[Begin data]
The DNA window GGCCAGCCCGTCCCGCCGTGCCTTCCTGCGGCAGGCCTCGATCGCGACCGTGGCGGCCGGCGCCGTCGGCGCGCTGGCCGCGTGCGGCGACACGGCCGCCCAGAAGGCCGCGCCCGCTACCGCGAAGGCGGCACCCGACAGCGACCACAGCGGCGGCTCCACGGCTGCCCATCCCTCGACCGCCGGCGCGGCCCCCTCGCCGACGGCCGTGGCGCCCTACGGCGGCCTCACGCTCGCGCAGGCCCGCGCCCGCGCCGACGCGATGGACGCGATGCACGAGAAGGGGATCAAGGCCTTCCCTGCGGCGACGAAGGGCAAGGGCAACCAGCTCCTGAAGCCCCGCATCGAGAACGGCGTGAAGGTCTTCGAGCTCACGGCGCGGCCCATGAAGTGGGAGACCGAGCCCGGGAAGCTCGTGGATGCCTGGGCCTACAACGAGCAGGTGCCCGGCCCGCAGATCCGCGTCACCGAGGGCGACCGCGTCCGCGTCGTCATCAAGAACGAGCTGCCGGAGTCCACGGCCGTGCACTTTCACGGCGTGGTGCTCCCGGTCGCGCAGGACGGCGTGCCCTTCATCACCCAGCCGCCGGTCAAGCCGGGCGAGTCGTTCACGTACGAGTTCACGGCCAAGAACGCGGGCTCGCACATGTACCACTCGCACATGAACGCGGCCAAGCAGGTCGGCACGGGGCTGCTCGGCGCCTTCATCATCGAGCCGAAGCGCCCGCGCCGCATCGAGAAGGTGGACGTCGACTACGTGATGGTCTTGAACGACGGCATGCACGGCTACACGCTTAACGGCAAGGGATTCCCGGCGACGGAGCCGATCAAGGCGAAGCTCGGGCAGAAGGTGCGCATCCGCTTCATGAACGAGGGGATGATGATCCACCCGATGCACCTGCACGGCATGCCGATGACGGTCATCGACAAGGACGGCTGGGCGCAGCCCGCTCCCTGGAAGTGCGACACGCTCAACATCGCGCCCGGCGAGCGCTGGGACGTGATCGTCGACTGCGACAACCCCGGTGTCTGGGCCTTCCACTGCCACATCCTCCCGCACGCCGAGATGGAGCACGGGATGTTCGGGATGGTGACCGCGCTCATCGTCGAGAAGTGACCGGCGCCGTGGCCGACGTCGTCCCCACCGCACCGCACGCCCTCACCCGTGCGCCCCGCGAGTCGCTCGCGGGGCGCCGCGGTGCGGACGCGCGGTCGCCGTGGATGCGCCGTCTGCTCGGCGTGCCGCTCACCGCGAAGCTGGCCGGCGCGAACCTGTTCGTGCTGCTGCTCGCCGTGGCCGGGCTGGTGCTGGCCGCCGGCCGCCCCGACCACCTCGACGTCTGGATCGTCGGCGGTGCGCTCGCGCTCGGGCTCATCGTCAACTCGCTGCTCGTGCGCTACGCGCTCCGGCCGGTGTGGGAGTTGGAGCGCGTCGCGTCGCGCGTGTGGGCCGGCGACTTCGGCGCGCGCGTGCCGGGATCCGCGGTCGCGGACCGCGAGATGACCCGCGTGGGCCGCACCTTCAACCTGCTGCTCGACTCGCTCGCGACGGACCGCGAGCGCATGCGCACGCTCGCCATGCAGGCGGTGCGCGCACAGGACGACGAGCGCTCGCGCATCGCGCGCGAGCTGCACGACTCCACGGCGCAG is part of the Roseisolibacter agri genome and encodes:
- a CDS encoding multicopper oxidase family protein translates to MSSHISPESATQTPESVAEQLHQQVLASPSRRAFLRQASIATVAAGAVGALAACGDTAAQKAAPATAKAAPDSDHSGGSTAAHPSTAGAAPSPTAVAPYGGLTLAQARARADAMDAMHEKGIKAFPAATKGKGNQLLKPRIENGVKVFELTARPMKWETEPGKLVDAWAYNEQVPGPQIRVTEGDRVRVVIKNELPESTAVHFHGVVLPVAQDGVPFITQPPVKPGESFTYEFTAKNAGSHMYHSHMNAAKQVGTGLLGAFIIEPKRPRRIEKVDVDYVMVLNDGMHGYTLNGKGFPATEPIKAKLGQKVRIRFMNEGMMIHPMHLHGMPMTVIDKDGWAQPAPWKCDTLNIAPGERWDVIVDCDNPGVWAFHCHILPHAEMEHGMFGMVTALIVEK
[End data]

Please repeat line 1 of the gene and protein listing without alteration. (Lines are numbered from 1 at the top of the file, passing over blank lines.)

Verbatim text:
The DNA window GGCCAGCCCGTCCCGCCGTGCCTTCCTGCGGCAGGCCTCGATCGCGACCGTGGCGGCCGGCGCCGTCGGCGCGCTGGCCGCGTGCGGCGACACGGCCGCCCAGAAGGCCGCGCCCGCTACCGCGAAGGCGGCACCCGACAGCGACCACAGCGGCGGCTCCACGGCTGCCCATCCCTCGACCGCCGGCGCGGCCCCCTCGCCGACGGCCGTGGCGCCCTACGGCGGCCTCACGCTCGCGCAGGCCCGCGCCCGCGCCGACGCGATGGACGCGATGCACGAGAAGGGGATCAAGGCCTTCCCTGCGGCGACGAAGGGCAAGGGCAACCAGCTCCTGAAGCCCCGCATCGAGAACGGCGTGAAGGTCTTCGAGCTCACGGCGCGGCCCATGAAGTGGGAGACCGAGCCCGGGAAGCTCGTGGATGCCTGGGCCTACAACGAGCAGGTGCCCGGCCCGCAGATCCGCGTCACCGAGGGCGACCGCGTCCGCGTCGTCATCAAGAACGAGCTGCCGGAGTCCACGGCCGTGCACTTTCACGGCGTGGTGCTCCCGGTCGCGCAGGACGGCGTGCCCTTCATCACCCAGCCGCCGGTCAAGCCGGGCGAGTCGTTCACGTACGAGTTCACGGCCAAGAACGCGGGCTCGCACATGTACCACTCGCACATGAACGCGGCCAAGCAGGTCGGCACGGGGCTGCTCGGCGCCTTCATCATCGAGCCGAAGCGCCCGCGCCGCATCGAGAAGGTGGACGTCGACTACGTGATGGTCTTGAACGACGGCATGCACGGCTACACGCTTAACGGCAAGGGATTCCCGGCGACGGAGCCGATCAAGGCGAAGCTCGGGCAGAAGGTGCGCATCCGCTTCATGAACGAGGGGATGATGATCCACCCGATGCACCTGCACGGCATGCCGATGACGGTCATCGACAAGGACGGCTGGGCGCAGCCCGCTCCCTGGAAGTGCGACACGCTCAACATCGCGCCCGGCGAGCGCTGGGACGTGATCGTCGACTGCGACAACCCCGGTGTCTGGGCCTTCCACTGCCACATCCTCCCGCACGCCGAGATGGAGCACGGGATGTTCGGGATGGTGACCGCGCTCATCGTCGAGAAGTGACCGGCGCCGTGGCCGACGTCGTCCCCACCGCACCGCACGCCCTCACCCGTGCGCCCCGCGAGTCGCTCGCGGGGCGCCGCGGTGCGGACGCGCGGTCGCCGTGGATGCGCCGTCTGCTCGGCGTGCCGCTCACCGCGAAGCTGGCCGGCGCGAACCTGTTCGTGCTGCTGCTCGCCGTGGCCGGGCTGGTGCTGGCCGCCGGCCGCCCCGACCACCTCGACGTCTGGATCGTCGGCGGTGCGCTCGCGCTCGGGCTCATCGTCAACTCGCTGCTCGTGCGCTACGCGCTCCGGCCGGTGTGGGAGTTGGAGCGCGTCGCGTCGCGCGTGTGGGCCGGCGACTTCGGCGCGCGCGTGCCGGGATCCGCGGTCGCGGACCGCGAGATGACCCGCGTGGGCCGCACCTTCAACCTGCTGCTCGACTCGCTCGCGACGGACCGCGAGCGCATGCGCACGCTCGCCATGCAGGCGGTGCGCGCACAGGACGACGAGCGCTCGCGCATCGCGCGCGAGCTGCACGACTCCACGGCGCAG is part of the Roseisolibacter agri genome and encodes: